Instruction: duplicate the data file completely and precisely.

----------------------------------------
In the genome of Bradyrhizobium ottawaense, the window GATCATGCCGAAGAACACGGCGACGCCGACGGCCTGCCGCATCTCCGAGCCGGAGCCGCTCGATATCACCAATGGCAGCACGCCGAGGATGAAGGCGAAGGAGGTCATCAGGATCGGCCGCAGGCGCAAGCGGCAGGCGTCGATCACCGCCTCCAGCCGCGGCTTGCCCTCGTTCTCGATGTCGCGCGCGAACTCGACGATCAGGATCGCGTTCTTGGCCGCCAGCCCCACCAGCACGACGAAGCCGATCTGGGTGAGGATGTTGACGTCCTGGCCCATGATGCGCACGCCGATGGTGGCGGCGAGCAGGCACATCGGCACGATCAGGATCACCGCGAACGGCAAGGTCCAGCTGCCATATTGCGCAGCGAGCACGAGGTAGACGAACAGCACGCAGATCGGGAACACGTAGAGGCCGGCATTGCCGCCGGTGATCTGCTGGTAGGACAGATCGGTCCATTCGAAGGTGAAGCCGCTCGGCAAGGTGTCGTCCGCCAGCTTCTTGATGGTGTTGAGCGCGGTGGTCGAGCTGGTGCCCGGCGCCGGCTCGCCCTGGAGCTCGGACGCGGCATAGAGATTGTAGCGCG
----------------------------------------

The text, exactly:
In the genome of Bradyrhizobium ottawaense, the window GATCATGCCGAAGAACACGGCGACGCCGACGGCCTGCCGCATCTCCGAGCCGGAGCCGCTCGATATCACCAATGGCAGCACGCCGAGGATGAAGGCGAAGGAGGTCATCAGGATCGGCCGCAGGCGCAAGCGGCAGGCGTCGATCACCGCCTCCAGCCGCGGCTTGCCCTCGTTCTCGATGTCGCGCGCGAACTCGACGATCAGGATCGCGTTCTTGGCCGCCAGCCCCACCAGCACGACGAAGCCGATCTGGGTGAGGATGTTGACGTCCTGGCCCATGATGCGCACGCCGATGGTGGCGGCGAGCAGGCACATCGGCACGATCAGGATCACCGCGAACGGCAAGGTCCAGCTGCCATATTGCGCAGCGAGCACGAGGTAGACGAACAGCACGCAGATCGGGAACACGTAGAGGCCGGCATTGCCGCCGGTGATCTGCTGGTAGGACAGATCGGTCCATTCGAAGGTGAAGCCGCTCGGCAAGGTGTCGTCCGCCAGCTTCTTGATGGTGTTGAGCGCGGTGGTCGAGCTGGTGCCCGGCGCCGGCTCGCCCTGGAGCTCGGACGCGGCATAGAGATTGTAGCGCG